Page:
The New York Times– President Vladimir V. Putin of Russia announced Friday that he would not retaliate against President Obama’s decision to expel Russian diplomats and impose new sanctions — only hours after his foreign minister recommended doing just that.
Mr. Putin, betting on improved relations with the next American president, said he would not eject 35 diplomats or close any diplomatic facilities, rejecting a tit-for-tat response to the actions taken on Thursday by the Obama administration.
The switch was remarkable, given that Russia’s foreign minister, Sergey V. Lavrov, had just recommended the retaliation in remarks broadcast live on national television. He called for punitive measures mirroring the ones imposed by the Obama administration, which accuses Russia of intimidating American diplomats and hacking institutions like the Democratic National Committee to influence the 2016 election.
The two countries have a long history of reciprocal expulsions, and Russian officials had been threatening to retaliate for days. Then Mr. Putin abruptly changed course.
“While we reserve the right to take reciprocal measures, we’re not going to downgrade ourselves to the level of irresponsible ‘kitchen’ diplomacy,” Mr. Putin said, using a common Russian idiom for quarrelsome and unseemly acts. “In our future steps on the way toward the restoration of Russia-United States relations, we will proceed from the policy pursued by the administration” of Donald J. Trump.
Mr. Putin has a flair for smart, unexpected tactics, and his announcement on Friday appeared to be in keeping with that. To some observers, the sudden shift seemed carefully stage-managed, a way of building up suspense before Mr. Putin’s surprise announcement, helping portray him as a wise leader above the fray.
Mr. Putin even said he did not want to close a wooded picnic area on a Moscow River island used by diplomats because he did not want to deprive their children. Then he went one step further, inviting all children of American diplomats accredited in Russia to celebrate the New Year and the Russian Orthodox Christmas with him at the Kremlin.
“Putin showed that he is above his own officials, that he doesn’t want to take the retaliatory action suggested by his foreign minister,” said Vladimir Frolov, an international relations analyst and columnist. “This is an attempt to show that he is a figure not just of worldly scale, but of planetary.”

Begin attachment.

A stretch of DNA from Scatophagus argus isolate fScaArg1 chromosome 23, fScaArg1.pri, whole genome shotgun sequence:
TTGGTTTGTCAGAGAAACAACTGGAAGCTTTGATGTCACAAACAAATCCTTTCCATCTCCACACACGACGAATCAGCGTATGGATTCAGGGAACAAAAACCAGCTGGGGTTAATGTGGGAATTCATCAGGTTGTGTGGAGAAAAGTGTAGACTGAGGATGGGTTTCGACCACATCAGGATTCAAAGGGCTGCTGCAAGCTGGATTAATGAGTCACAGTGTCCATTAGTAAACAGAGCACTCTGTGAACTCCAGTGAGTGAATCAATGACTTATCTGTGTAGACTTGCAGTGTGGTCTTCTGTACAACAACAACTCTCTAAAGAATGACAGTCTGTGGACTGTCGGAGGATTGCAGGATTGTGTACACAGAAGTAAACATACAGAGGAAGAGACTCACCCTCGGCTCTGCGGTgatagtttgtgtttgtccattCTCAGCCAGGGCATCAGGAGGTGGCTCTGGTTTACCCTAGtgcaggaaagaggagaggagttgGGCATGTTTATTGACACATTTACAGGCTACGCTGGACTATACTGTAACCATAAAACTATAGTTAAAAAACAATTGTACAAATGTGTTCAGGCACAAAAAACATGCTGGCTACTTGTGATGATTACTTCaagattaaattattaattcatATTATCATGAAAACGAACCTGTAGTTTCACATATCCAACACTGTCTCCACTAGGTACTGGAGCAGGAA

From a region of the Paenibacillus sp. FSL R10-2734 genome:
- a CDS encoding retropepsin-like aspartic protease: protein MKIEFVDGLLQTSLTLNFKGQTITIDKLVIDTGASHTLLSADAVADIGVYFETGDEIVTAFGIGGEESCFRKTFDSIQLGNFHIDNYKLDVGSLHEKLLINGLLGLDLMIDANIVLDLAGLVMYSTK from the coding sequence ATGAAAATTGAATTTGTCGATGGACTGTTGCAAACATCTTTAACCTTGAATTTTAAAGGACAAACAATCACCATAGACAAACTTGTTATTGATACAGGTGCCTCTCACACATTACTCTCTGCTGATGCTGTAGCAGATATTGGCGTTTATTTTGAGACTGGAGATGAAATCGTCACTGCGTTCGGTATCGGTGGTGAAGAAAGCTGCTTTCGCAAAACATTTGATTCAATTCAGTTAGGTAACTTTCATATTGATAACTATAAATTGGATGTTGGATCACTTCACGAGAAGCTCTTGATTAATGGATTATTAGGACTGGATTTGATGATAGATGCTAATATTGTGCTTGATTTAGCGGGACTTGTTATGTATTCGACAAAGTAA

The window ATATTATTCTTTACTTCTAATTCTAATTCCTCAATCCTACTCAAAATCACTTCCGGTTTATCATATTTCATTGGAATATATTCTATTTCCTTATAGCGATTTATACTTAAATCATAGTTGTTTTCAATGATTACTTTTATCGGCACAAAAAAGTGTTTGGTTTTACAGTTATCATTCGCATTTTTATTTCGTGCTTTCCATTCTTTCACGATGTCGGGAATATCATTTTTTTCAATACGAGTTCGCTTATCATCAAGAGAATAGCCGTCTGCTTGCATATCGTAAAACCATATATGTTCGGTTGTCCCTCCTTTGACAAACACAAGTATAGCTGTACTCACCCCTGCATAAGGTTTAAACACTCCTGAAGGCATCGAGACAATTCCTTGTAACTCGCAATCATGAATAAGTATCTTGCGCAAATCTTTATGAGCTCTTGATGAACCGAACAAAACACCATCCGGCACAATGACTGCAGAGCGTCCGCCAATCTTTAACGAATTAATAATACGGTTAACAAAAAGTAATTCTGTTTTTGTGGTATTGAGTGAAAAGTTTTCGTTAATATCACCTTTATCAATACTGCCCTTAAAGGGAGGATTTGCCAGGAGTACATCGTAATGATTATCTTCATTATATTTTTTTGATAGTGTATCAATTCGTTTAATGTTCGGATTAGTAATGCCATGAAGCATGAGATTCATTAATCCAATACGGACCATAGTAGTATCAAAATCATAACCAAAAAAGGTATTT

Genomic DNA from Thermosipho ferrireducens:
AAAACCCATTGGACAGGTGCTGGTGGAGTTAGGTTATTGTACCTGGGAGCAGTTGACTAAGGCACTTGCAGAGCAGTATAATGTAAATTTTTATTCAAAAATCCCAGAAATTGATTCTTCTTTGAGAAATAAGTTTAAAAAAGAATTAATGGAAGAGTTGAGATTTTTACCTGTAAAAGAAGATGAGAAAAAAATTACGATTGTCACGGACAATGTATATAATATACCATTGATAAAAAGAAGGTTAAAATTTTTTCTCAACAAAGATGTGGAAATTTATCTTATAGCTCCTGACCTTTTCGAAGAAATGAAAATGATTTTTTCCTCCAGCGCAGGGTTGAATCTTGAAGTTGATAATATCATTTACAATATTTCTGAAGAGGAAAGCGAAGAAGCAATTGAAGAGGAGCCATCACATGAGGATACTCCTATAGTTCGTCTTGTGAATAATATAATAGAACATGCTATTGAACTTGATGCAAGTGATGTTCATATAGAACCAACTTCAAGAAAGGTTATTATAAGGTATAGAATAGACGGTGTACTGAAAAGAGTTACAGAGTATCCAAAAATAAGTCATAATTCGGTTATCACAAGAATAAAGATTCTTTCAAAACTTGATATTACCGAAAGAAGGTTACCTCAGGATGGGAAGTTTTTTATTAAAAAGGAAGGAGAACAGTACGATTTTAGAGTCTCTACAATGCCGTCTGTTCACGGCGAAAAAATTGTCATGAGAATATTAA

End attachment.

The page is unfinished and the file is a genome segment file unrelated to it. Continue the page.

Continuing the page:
Should Mr. Putin have chosen to retaliate harshly against the United States, he would most likely have deepened the rift between the two countries and left President-elect Trump with a nettlesome diplomatic standoff from the moment he arrived in the Oval Office.
But by choosing essentially to disregard Mr. Obama’s punitive measures, Mr. Putin can try to disarm his American critics, including members of Congress who consider him an aggressive foe of the United States. That could give Mr. Trump more room to pursue the closer cooperation with Russia that he has advocated.
Despite all of the statements from senior officials about the need to respect “reciprocity,” Mr. Putin essentially warned Washington that he was waiting for the Trump administration — a tactic not unlike the one adopted by Israel in its recent rejection of a peace plan laid out by Secretary of State John Kerry.
“Moscow wanted Trump to have room to maneuver,” Mr. Frolov added. “This decision is a clear gesture of good will toward him.”
Mr. Putin called it “unfortunate” that the Obama administration chose to end its relationship with Russia in such a way, but he sent a New Year’s greetings to Mr. Obama, his family, Mr. Trump and “all the American people.”
Just hours earlier, Mr. Lavrov had recommended that 31 American diplomats be expelled from Moscow and four from St. Petersburg. He also recommended the closing of two facilities: the picnic area used by diplomats, as well as a warehouse in the southern, industrial part of the Russian capital.
“Of course, we cannot leave such mischievous tricks without a response,” Mr. Lavrov said. “Reciprocity is the law of diplomacy and of international relations.”